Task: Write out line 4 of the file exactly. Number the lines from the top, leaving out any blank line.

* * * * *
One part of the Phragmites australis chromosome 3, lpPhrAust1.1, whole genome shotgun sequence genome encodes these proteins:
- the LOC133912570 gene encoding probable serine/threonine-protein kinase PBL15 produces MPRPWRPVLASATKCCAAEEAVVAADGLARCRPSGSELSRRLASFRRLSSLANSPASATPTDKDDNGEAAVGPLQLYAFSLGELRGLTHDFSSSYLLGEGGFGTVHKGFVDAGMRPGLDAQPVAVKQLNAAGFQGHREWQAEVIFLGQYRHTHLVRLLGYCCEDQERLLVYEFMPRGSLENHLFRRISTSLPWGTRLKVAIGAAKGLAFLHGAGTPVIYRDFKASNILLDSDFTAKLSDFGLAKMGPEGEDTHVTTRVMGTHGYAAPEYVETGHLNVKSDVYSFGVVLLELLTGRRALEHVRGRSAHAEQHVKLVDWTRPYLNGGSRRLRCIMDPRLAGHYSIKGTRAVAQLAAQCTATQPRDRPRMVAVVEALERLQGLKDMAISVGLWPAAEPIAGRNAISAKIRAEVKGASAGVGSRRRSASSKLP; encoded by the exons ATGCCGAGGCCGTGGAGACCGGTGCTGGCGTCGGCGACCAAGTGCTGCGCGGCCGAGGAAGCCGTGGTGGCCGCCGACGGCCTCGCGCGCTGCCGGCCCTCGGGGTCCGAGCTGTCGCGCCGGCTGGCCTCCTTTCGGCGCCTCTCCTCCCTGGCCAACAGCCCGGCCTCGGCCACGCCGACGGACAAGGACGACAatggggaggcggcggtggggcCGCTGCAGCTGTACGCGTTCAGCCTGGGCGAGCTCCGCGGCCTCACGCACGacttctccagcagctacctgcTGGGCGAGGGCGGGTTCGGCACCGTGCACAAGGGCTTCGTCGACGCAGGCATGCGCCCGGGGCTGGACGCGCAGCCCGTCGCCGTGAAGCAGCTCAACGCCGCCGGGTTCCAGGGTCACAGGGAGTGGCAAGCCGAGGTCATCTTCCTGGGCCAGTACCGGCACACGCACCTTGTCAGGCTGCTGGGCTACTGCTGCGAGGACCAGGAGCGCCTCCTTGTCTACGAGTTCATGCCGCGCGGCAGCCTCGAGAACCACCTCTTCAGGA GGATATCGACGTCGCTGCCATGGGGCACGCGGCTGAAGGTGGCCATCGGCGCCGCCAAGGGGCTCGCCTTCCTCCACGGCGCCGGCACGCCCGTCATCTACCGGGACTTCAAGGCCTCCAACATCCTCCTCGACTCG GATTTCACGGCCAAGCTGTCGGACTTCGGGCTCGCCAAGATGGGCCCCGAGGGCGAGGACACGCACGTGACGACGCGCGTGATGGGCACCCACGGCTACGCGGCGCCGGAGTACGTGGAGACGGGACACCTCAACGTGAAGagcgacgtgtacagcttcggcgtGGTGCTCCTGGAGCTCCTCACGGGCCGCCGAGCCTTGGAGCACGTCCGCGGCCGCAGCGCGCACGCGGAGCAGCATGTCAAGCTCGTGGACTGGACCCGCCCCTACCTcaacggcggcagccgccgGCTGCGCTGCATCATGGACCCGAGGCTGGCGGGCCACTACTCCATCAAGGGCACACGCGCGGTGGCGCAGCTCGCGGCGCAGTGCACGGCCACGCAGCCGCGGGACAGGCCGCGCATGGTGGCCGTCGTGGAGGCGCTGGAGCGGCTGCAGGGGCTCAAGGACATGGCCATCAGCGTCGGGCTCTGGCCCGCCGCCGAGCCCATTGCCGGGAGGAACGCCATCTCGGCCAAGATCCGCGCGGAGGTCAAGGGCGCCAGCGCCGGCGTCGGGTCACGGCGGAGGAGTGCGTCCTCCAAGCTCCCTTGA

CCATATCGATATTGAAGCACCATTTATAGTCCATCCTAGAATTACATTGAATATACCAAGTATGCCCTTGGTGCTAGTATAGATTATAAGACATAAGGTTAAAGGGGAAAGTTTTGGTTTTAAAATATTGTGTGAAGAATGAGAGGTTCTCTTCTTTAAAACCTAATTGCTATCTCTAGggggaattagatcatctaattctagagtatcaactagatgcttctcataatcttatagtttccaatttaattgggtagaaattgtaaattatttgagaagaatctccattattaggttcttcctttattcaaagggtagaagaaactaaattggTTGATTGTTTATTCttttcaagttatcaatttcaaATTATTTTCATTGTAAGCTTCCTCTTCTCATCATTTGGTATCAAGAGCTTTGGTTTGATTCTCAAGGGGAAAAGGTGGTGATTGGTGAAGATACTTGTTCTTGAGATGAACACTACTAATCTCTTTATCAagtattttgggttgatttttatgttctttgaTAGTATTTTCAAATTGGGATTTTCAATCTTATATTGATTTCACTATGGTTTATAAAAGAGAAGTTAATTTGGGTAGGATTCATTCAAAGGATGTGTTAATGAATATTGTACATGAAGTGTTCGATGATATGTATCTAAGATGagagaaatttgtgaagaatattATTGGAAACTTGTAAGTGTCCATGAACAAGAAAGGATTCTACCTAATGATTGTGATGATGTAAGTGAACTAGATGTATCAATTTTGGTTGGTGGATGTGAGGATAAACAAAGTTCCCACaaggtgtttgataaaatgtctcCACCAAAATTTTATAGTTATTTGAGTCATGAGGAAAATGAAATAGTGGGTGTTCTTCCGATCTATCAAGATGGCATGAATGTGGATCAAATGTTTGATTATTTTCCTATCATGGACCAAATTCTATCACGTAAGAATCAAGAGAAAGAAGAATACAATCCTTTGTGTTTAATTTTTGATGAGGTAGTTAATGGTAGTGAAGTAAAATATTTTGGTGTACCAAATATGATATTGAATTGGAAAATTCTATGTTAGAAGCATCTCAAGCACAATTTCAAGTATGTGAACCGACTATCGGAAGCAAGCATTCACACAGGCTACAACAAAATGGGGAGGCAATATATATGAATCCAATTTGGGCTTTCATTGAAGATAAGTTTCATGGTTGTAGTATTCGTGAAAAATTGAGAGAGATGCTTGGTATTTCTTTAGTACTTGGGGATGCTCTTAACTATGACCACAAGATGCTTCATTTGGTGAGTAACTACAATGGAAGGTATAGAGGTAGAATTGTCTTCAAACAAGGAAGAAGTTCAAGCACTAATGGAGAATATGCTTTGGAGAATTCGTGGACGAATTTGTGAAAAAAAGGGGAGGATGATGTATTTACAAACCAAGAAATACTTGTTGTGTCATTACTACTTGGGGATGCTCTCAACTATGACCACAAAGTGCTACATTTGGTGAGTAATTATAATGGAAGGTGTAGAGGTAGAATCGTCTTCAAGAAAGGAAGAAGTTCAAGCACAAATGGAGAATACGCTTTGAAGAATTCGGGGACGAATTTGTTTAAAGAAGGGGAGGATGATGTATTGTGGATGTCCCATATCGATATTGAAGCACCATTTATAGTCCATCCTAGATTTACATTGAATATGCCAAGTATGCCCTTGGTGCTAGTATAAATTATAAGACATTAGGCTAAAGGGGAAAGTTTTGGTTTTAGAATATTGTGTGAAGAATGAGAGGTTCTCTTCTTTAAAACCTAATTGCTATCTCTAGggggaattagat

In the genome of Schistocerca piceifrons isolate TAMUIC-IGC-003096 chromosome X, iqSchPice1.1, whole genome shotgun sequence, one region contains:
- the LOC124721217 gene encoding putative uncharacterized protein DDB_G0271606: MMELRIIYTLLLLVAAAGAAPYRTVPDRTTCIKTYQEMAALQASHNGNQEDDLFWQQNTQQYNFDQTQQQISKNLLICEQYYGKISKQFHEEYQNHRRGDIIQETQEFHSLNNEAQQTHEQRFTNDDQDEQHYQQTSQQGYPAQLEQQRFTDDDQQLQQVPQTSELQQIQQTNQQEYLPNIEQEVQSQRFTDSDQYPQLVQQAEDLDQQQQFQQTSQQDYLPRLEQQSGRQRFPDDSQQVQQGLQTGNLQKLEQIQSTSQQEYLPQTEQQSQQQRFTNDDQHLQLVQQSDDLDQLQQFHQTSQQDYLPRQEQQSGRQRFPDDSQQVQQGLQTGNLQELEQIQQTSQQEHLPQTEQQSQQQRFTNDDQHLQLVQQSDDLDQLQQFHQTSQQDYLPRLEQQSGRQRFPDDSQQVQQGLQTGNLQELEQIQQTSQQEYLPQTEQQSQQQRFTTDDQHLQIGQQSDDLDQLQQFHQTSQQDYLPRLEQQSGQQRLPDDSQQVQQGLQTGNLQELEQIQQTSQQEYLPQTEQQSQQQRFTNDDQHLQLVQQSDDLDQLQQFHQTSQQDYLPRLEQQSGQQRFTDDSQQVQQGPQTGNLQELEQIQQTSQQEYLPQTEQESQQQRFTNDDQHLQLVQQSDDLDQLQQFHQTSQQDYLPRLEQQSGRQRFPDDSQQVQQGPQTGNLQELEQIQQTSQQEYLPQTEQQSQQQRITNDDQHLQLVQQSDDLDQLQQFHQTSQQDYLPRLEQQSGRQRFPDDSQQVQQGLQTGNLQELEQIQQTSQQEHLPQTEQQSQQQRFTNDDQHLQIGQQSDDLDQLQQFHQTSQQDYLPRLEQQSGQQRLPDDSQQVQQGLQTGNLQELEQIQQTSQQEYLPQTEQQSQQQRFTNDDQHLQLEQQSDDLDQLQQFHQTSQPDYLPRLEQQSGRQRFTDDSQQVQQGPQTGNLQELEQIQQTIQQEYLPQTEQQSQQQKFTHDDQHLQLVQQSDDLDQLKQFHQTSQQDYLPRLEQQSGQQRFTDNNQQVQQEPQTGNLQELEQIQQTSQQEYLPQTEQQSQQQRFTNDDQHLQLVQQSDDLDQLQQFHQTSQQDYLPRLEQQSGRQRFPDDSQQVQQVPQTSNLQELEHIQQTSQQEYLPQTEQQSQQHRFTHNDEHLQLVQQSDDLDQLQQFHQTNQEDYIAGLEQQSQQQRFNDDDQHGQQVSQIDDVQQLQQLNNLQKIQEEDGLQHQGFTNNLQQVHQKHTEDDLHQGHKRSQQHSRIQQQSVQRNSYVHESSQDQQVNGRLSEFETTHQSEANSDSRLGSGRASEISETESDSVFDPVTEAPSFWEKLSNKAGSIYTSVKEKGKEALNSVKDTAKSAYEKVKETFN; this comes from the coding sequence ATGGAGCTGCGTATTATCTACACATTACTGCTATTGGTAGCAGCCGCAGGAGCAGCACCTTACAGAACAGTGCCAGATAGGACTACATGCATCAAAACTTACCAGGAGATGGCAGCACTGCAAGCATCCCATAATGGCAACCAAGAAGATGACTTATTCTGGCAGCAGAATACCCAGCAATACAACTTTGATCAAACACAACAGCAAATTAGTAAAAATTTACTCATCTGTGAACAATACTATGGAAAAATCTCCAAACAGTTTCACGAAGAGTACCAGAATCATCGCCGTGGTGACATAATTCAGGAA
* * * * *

In the genome of Schistocerca piceifrons isolate TAMUIC-IGC-003096 chromosome X, iqSchPice1.1, whole genome shotgun sequence, one region contains: